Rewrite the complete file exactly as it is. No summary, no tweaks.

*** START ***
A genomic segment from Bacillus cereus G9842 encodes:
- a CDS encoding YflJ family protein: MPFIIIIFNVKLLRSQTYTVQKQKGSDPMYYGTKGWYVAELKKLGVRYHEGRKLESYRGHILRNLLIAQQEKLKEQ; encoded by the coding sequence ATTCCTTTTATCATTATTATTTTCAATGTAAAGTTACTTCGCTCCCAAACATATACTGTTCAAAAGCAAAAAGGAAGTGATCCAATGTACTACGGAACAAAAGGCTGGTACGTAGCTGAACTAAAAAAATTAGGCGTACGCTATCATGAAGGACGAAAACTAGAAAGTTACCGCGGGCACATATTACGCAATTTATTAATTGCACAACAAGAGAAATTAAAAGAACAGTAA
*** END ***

A genomic segment from Bacillus cereus G9842 encodes:
- a CDS encoding YflJ family protein: MPFIIIIFNVKLLRSQTYTVQKQKGSDPMYYGTKGWYVAELKKLGVRYHEGRKLESYRGHILRNLLIAQQEKLKEQ; encoded by the coding sequence ATTCCTTTTATCATTATTATTTTCAATGTAAAGTTACTTCGCTCCCAAACATATACTGTTCAAAAGCAAAAAGGAAGTGATCCAATGTACTACGGAACAAAAGGCTGGTACGTAGCTGAACTAAAAAAATTAGGCGTACGCTATCATGAAGGACGAAAACTAGAAAGTTACCGCGGGCACATATTACGCAATTTATTAATTGCACAACAAGAGAAATTAAAAGAACAGTAA